now they’re stuck and looking to folks like me for a bailout.

  5. flatlander100 says:

    CT:

    OK. Looks like we’re on the same page, pretty much.

    Only quibble left I guess is the credit card matter. If you pay cash, you’re still getting charged the processing fee. It’s included in the prices everyone pays, since merchants generally don’t discount prices by the credit card processing fee when you pay with cash. Given that, and since we pay our credit card balance off every month [and so pay no interest],Iwe find them convenient to use, and the rewards are a nice perk. [One of us flying free on an upcoming trip thanks to CC rewards.] Since we’re paying the transaction fee in the prices we’re charged anyway, why not, [so long as we never carry a balance month to month, and we don't]?

  6. ctrentelman says:

    um, because if i don’t pay the transaction fee to the bank, the local business gets to keep it, thus enabling him/her to keep prices a bit lower? When I use a credit card at the ogden nature center I always turn down the member discount — every penny counts, especially for local. And paying cash also helps me keep my own budget in line.

    plus, not giving a transaction fee to a bank makes me feel good.

  7. Michael Trujillo says:

    I got a new Verizon plan and phone last month. I’ve been on a month-to-month arrangement with them since my “old” plan expired a couple of years ago. I didn’t do it over the phone but went into a Verizon store (I always prefer to do business face to face rather than over the phone if I have a chance.) I needed to pay the current balance due plus the price of the phone. I pulled out cash (about $100.00) and the guy told me there’d be a $10 fee for paying by cash. A fee for using cash! I payed the fee because I’m a contrary SOB and don’t like to be strong armed into using plastic. (By the way, this occured in San Francisco.)

    There was a study done, once, to see what determined the time it took for people to get through grocery store check-out lines. They found that patrons who paid with cash got through much faster than people who paid by another means, no matter how many items they were buying. So, the trick to choosing which line in Albertson’s to get into is not to see how many items the people ahead of you have in their carts, but to try to get behind people who are paying w/ cash. Of course, asking other shoppers if they’re using cash or credit could be problematic.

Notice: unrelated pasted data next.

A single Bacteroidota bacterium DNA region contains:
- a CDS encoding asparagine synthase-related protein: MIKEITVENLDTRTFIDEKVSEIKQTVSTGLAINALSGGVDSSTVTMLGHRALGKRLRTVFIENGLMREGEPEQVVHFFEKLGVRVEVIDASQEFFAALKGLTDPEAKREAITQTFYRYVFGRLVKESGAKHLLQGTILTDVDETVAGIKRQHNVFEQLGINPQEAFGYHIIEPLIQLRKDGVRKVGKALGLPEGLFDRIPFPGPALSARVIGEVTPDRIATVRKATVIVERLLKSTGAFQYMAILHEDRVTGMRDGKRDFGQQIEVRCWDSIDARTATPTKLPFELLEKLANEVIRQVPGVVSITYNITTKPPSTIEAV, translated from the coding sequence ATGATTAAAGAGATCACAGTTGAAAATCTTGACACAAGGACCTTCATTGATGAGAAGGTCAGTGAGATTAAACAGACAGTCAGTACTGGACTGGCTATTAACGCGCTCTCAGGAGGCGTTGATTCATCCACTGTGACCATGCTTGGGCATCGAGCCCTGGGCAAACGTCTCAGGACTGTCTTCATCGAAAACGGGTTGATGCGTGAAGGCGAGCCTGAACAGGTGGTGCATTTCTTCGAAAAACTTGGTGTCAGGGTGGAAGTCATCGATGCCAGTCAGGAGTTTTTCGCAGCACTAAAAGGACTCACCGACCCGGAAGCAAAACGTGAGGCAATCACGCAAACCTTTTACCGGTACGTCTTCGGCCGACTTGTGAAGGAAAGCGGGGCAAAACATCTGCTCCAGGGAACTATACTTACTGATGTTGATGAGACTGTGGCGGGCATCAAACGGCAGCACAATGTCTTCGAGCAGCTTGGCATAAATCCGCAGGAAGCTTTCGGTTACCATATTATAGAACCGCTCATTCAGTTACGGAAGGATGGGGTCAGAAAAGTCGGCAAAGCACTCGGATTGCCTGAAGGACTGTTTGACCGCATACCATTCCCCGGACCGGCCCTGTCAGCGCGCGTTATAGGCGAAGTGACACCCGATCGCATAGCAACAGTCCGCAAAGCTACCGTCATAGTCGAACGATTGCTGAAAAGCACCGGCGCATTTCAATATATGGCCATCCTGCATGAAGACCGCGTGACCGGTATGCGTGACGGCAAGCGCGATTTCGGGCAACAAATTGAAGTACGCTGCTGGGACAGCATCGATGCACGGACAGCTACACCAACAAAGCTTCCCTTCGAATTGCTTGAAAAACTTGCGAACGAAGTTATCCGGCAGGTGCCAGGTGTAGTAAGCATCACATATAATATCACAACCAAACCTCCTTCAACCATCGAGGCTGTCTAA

8. ctrentelman says:

    A $10 fee for paying cash? I’d have read him the part of the bill that says “this note is legal tender for all debts, public and private.” Take it or leave it, and if he leaves it, I’d have left the phone.

    but that’s me, contrary to the end. Not like there’s a shortage of phone companies out there.

  9. flatlander100 says:

    MT:

    When the salesman told me there’d be an extra charge for paying with cash, my next sentence would have been “Sorry we can’t do business, then. Good bye.”

    Hell and a whole lot more is going to freeze over before I agree to pay an extra fee for paying a bill with cash.

  10. FL- As with many frugal choices, neither brownbag lunches nor homemade gifts necessarily imply deprivation. Both will usually require a little more thought and effort, but as far as I can tell, our “instant gratification” culture (or even excess of consumer choice and convenience) haven’t made us any happier, healthier, or wealthier – quite the opposite actually. Statistics on anti-depressant use and a quick gander at the nutritional supplement aisle at Walgreen’s would bear that out.

  11. flatlander100 says:

    Diff’rent strokes for diff’rent folks, CB. If craft gifts and brown bagging pleases you, then by all means, go for it. My point was not that brown bagging and craft gifts should be avoided if you have the wherewithall to do otherwise. It was that so long as someone’s spending is well within their means, I see no reason for that spending to be excessively curtailed in the name of economy. So long as it is well within their means, which definitely means not borrowing to do the spending.. That’s all.

    That said, you won’t get any argument from me that folks spend an un-godly amount on unnecessary, and even pointless, things — things I wouldn’t buy if I won the Powerball next week . My favorite example [so far] this Christmas is the digital automatic wine bottle cooler from Sharper Image, featured on the front page of the latest mailer from BB & B. For a mere $79.99 you can select from seventy — yes, 70! — different wine temperatures it will bring your bottle to in only minutes. 70. [Select by grape and country of origin and it'll choose for you the ideal temp from the 70 available.]

    Clearly no home should be without one. Two just in case. At least.

    [Actually, I'm feeling kind of sorry for them. How'd you like to have a warehouse or six full of $80 digital wine bottle coolers to move when the bottom fell out of the economy.?]

  12. ctrentelman says:

    actually, the dumbest object I’ve ever seen for sale, anywhere, is an automatic winding box for self-winding watches to keep them wound when you aren’t wearing them.

    they’re more than $100 in the airline flight magazine.

  13. flatlander100 says:

    CT:
    Game, set and match to you. I don’t think I could top that one no matter how hard I looked. And a hundred bucks a pop. Sounds more like something you’d see Ronco hawking on late night TV for $19.99 and a free set of Ginzu knives for the first fifty callers…..

Leave a Reply

Your email address will not be published. Required fields are marked *

*

You may use these HTML tags and attributes: <a href="" title=""> <abbr title=""> <acronym title=""> <b> <blockquote cite=""> <cite> <code> <del datetime=""> <em> <i> <q cite=""> <strike> <strong>